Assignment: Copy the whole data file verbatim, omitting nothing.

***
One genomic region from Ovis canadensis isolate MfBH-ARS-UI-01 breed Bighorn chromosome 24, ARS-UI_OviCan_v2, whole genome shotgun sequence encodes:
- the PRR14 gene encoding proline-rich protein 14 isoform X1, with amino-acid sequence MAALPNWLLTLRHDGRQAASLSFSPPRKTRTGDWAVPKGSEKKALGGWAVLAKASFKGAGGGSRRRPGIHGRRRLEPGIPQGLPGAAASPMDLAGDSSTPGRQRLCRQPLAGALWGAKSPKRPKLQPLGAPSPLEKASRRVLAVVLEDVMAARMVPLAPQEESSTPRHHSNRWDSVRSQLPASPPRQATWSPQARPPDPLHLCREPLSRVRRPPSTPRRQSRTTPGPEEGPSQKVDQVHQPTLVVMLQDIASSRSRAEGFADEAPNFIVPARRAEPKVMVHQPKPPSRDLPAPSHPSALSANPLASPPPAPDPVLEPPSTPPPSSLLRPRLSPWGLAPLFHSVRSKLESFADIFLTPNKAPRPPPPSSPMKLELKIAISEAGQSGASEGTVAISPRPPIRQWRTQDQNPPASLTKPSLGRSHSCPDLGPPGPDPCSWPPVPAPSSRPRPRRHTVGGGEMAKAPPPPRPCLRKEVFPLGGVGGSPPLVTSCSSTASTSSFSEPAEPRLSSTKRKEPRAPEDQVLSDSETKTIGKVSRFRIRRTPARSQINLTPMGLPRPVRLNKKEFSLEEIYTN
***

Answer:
One genomic region from Ovis canadensis isolate MfBH-ARS-UI-01 breed Bighorn chromosome 24, ARS-UI_OviCan_v2, whole genome shotgun sequence encodes:
- the PRR14 gene encoding proline-rich protein 14 isoform X1, with amino-acid sequence MAALPNWLLTLRHDGRQAASLSFSPPRKTRTGDWAVPKGSEKKALGGWAVLAKASFKGAGGGSRRRPGIHGRRRLEPGIPQGLPGAAASPMDLAGDSSTPGRQRLCRQPLAGALWGAKSPKRPKLQPLGAPSPLEKASRRVLAVVLEDVMAARMVPLAPQEESSTPRHHSNRWDSVRSQLPASPPRQATWSPQARPPDPLHLCREPLSRVRRPPSTPRRQSRTTPGPEEGPSQKVDQVHQPTLVVMLQDIASSRSRAEGFADEAPNFIVPARRAEPKVMVHQPKPPSRDLPAPSHPSALSANPLASPPPAPDPVLEPPSTPPPSSLLRPRLSPWGLAPLFHSVRSKLESFADIFLTPNKAPRPPPPSSPMKLELKIAISEAGQSGASEGTVAISPRPPIRQWRTQDQNPPASLTKPSLGRSHSCPDLGPPGPDPCSWPPVPAPSSRPRPRRHTVGGGEMAKAPPPPRPCLRKEVFPLGGVGGSPPLVTSCSSTASTSSFSEPAEPRLSSTKRKEPRAPEDQVLSDSETKTIGKVSRFRIRRTPARSQINLTPMGLPRPVRLNKKEFSLEEIYTN